Sainsbury’s boss Mike Coupe insists the grocer’s Christmas performance has “reinforced the case” it made to acquire Argos.

The supermarket giant posted flat like-for-like sales during its third quarter, while Argos registered a 4% jump, driven by strong trading in technology, toys, sports and gifts.

The performance of Argos, which Sainsbury’s acquired for £1.4bn last September, meant the group’s overall like-for-like sales grew 1% in the 15 weeks to January 7.

Coupe also hailed growth in other areas of the Sainsbury’s business, including online and convenience, which jumped 9% and 6% respectively.

Revenues from the grocer’s clothing and general merchandise ranges climbed 10% and 6%, making up for what interim finance boss Ed Barker called a “slightly negative” number in sales of its core food proposition.

Coupe said: “In the areas of development for the business, in the grocery business – the growth of online, the growth of convenience stores, the growth in the categories we’ve invested in have all been pretty strong.

“If you look at the clothing and general merchandise business within Sainsbury’s, it’s a very, very strong performance relative to the market. Again that’s an area we’ve invested in over a number of years.

“But if anything, the last few weeks has reinforced the case that we made for the acquisition of Argos, with the performance of 4% like-for-like.

“That’s a very robust operational performance. The guys did a fantastic job through service and maintaining availability across the Christmas period and we now have 30 Argos shops trading in Sainsbury’s stores, which all traded pretty well over the Christmas period.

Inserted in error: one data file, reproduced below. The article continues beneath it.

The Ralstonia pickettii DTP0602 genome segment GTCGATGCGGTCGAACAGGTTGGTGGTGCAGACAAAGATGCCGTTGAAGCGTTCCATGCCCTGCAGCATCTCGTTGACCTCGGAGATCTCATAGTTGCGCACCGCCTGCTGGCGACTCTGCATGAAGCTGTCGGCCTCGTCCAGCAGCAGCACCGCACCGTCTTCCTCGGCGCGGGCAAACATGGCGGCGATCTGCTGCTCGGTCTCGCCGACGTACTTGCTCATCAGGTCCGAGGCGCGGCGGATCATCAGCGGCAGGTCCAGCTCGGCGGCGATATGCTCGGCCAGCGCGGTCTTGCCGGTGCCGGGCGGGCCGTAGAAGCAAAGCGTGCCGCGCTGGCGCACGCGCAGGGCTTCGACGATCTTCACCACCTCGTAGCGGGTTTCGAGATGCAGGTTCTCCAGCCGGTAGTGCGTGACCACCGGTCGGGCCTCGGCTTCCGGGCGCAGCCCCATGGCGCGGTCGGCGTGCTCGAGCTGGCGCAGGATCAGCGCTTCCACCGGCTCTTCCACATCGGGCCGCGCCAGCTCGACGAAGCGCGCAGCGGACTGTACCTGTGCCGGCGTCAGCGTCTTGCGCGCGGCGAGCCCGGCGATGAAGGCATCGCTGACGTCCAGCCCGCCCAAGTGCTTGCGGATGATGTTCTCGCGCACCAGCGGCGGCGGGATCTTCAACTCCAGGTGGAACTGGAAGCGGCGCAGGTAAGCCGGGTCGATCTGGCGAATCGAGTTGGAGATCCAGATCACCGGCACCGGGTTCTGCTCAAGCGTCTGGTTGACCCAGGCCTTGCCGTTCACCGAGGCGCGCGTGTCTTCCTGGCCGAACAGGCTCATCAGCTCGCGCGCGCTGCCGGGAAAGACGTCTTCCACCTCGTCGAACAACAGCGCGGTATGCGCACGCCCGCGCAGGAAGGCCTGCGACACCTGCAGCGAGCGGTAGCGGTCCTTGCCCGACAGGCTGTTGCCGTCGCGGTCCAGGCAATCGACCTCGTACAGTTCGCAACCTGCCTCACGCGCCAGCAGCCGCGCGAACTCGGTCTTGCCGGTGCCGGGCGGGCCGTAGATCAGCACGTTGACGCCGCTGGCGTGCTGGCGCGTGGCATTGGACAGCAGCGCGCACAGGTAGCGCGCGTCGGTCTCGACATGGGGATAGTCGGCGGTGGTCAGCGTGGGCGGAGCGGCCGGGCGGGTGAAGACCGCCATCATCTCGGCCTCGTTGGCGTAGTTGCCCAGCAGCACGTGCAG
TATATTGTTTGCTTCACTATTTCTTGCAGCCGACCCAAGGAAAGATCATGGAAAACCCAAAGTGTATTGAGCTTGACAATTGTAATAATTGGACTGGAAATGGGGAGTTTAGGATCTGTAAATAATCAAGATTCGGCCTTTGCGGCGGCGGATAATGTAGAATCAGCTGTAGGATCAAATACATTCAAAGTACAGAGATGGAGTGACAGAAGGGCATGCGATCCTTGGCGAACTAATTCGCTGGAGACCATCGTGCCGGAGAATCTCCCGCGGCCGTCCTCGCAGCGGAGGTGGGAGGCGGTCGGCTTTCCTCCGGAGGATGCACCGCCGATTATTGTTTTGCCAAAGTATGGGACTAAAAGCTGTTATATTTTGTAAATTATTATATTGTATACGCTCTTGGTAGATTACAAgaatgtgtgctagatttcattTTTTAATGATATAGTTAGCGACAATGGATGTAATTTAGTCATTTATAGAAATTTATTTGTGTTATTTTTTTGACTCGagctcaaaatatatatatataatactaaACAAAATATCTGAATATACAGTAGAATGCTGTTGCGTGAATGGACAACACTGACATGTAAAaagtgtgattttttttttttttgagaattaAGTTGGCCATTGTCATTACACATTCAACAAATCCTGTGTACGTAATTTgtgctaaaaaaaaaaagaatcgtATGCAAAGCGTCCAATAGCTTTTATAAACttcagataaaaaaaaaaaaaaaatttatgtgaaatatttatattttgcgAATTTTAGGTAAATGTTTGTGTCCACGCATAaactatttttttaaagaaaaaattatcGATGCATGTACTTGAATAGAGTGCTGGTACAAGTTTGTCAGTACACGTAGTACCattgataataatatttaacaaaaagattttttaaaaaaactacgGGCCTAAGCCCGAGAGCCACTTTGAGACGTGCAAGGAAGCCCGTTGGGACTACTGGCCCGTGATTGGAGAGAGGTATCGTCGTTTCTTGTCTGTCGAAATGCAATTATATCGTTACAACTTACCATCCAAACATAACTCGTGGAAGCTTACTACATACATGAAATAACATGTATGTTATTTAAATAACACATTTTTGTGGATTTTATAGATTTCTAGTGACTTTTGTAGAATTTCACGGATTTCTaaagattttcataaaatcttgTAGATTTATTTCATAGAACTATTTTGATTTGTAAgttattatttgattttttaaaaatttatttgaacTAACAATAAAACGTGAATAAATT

“It gave us a lot of confidence about our ability to bring the businesses together in the future.”

Off the ball?

Sainsbury’s is aiming to have 250 Argos shop-in-shops operating within Sainsbury’s supermarkets in three years’ time as it reshapes the retailer’s bricks and mortar portfolio.

But Coupe denied that the grocer has taken its eye off the ball of its core food business by ramping up efforts to integrate Argos, despite Tesco and Morrisons outperforming Sainsbury’s during 2016.

Coupe said: “You have to go back and look at the historical context. Sainsbury’s as a business has performed pretty well over the last five years.

“Broadly speaking we’ve maintained our market share over that period of time and we haven’t suffered some of the woes and traumas of at least some of our competitors.

“We have reasons to believe and we think we’ve delivered a very creditable performance in what is a very challenging market.

“We have confidence in our strategy and all of the building blocks, not just investment in food quality but also in online and the acquisition of Argos, would all point to the fact that we should have confidence in our future.”